References[edit]

  1. ^ a b c d e f g h Adamson, Britt; Norman, Thomas M.; Jost, Marco; Cho, Min Y.; Nuñez, James K.; Chen, Yuwen; Villalta, Jacqueline E.; Gilbert, Luke A.; Horlbeck, Max A. (2016). "A Multiplexed Single-Cell CRISPR Screening Platform Enables Systematic Dissection of the Unfolded Protein Response". Cell. 167 (7): 1867–1882.e21. doi:10.1016/j.cell.2016.11.048. PMC 5315571. PMID 27984733.
  2. ^ a b c d e f Dixit, Atray; Parnas, Oren; Li, Biyu; Chen, Jenny; Fulco, Charles P.; Jerby-Arnon, Livnat; Marjanovic, Nemanja D.; Dionne, Danielle; Burks, Tyler (2016). "Perturb-Seq: Dissecting Molecular Circuits with Scalable Single-Cell RNA Profiling of Pooled Genetic Screens". Cell. 167 (7): 1853–1866.e17. doi:10.1016/j.cell.2016.11.038. PMC 5181115. PMID 27984732.
  3. ^ a b c d Datlinger, Paul; Rendeiro, André F; Schmidl, Christian; Krausgruber, Thomas; Traxler, Peter; Klughammer, Johanna; Schuster, Linda C; Kuchler, Amelie; Alpar, Donat (2017). "Pooled CRISPR screening with single-cell transcriptome readout". Nature Methods. 14 (3): 297–301. doi:10.1038/nmeth.4177. PMC 5334791. PMID 28099430.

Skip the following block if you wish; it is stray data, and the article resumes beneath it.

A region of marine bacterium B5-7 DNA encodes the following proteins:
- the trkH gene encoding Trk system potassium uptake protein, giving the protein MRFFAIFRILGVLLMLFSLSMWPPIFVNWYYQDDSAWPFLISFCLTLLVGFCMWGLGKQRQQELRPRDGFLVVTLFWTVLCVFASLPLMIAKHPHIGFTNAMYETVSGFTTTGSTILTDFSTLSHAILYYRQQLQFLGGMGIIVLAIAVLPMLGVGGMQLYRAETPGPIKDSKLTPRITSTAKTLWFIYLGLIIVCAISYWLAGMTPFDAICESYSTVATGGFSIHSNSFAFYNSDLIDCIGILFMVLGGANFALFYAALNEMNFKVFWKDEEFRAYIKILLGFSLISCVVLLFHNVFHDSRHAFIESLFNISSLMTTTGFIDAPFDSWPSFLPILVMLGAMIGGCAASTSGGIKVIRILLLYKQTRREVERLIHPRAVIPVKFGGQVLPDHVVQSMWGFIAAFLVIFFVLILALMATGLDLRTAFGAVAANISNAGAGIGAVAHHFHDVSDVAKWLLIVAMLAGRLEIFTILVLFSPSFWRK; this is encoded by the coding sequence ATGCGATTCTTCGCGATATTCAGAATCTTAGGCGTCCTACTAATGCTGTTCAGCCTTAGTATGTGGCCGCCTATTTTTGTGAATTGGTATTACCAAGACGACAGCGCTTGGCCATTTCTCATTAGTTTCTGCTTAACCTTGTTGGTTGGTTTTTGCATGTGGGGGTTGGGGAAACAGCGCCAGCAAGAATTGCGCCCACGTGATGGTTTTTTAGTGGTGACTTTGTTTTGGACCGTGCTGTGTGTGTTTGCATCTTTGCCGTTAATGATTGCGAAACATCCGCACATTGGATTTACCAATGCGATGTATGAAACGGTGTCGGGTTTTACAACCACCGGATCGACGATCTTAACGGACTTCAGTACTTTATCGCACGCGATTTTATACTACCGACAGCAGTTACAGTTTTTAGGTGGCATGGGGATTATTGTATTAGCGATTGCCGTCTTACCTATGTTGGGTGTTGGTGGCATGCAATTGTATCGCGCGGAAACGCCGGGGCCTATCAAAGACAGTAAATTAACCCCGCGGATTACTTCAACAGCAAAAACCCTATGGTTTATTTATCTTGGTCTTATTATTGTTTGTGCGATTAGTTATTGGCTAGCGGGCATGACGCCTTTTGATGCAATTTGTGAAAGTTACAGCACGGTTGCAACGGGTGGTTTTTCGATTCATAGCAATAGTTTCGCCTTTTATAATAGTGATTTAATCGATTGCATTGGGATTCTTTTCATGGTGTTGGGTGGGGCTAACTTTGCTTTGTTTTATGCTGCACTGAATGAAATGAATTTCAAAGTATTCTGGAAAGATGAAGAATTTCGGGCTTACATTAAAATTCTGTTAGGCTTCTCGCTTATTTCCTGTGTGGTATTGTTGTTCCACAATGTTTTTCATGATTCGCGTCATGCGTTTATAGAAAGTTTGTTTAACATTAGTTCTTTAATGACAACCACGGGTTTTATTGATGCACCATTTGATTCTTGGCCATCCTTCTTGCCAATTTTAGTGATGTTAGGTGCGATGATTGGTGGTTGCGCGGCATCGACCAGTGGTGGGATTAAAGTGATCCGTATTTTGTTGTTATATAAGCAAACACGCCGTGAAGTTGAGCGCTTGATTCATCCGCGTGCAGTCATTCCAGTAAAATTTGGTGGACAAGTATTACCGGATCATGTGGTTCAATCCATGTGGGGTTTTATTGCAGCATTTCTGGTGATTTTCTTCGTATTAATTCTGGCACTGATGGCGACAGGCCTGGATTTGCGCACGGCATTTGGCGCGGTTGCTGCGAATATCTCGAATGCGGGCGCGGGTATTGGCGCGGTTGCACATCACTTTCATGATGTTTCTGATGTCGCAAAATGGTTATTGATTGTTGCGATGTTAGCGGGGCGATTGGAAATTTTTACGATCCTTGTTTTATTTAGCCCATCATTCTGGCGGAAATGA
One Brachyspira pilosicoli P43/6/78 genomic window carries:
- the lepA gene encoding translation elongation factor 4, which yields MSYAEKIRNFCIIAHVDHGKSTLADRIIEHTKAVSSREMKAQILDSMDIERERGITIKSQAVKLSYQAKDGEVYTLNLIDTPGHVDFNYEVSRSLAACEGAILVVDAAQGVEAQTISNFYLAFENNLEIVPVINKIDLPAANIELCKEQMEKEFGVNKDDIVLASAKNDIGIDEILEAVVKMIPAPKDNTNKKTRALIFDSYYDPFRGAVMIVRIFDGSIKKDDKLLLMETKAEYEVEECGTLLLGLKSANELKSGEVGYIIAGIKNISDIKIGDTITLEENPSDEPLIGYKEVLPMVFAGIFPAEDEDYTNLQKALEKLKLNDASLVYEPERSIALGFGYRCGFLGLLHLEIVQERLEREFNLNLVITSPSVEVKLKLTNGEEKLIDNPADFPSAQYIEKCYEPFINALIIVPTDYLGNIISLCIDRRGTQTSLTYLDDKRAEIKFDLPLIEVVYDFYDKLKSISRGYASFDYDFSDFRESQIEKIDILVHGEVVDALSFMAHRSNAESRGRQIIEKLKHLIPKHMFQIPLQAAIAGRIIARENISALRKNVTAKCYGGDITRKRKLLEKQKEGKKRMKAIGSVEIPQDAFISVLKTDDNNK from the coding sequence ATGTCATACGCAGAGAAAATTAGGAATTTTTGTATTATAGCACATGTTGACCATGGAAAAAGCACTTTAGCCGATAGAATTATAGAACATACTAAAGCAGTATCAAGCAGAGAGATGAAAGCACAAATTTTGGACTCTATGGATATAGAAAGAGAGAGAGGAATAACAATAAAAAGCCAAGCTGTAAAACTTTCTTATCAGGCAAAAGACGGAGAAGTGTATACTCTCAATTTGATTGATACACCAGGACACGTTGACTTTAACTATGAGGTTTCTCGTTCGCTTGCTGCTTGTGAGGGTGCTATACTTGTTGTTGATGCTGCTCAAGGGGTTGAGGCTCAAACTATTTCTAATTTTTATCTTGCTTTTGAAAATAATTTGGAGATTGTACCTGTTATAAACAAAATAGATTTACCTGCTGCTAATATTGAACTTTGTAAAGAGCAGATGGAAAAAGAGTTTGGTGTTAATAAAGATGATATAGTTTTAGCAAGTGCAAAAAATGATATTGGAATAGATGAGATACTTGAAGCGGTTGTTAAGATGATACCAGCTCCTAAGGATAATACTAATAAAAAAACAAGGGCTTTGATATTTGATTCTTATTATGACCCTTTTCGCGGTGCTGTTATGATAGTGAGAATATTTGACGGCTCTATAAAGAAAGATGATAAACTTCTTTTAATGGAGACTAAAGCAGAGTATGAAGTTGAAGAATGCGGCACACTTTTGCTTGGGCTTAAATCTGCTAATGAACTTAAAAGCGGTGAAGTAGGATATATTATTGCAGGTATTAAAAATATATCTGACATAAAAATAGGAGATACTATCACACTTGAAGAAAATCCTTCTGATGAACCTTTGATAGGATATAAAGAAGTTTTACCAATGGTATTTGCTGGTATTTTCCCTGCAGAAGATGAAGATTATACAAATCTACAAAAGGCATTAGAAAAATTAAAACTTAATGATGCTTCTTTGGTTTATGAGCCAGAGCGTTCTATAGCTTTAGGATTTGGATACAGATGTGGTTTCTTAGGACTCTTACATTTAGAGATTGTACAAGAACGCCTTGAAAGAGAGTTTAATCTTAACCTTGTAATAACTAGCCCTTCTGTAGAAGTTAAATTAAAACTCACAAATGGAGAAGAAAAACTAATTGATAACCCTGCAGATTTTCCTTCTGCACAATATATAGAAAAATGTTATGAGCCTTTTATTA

4. ^ a b c d Jaitin, Diego Adhemar; Weiner, Assaf; Yofe, Ido; Lara-Astiaso, David; Keren-Shaul, Hadas; David, Eyal; Salame, Tomer Meir; Tanay, Amos; Oudenaarden, Alexander van (2016). "Dissecting Immune Circuits by Linking CRISPR-Pooled Screens with Single-Cell RNA-Seq". Cell. 167 (7): 1883–1896.e15. doi:10.1016/j.cell.2016.11.039. PMID 27984734.
  5. ^ a b Datlinger, Paul; Schmidl, Christian; Rendeiro, Andre F.; Traxler, Peter; Klughammer, Johanna; Schuster, Linda; Bock, Christoph (2016-10-27). "Pooled CRISPR screening with single-cell transcriptome read-out". bioRxiv 083774.
  6. ^ "Pooled CRISPR screening with single-cell transcriptome readout". crop-seq.computational-epigenetics.org. Retrieved 2017-05-30.
  7. ^ Larson, Matthew H; Gilbert, Luke A; Wang, Xiaowo; Lim, Wendell A; Weissman, Jonathan S; Qi, Lei S (2013). "CRISPR interference (CRISPRi) for sequence-specific control of gene expression". Nature Protocols. 8 (11): 2180–2196. doi:10.1038/nprot.2013.132. PMC 3922765. PMID 24136345.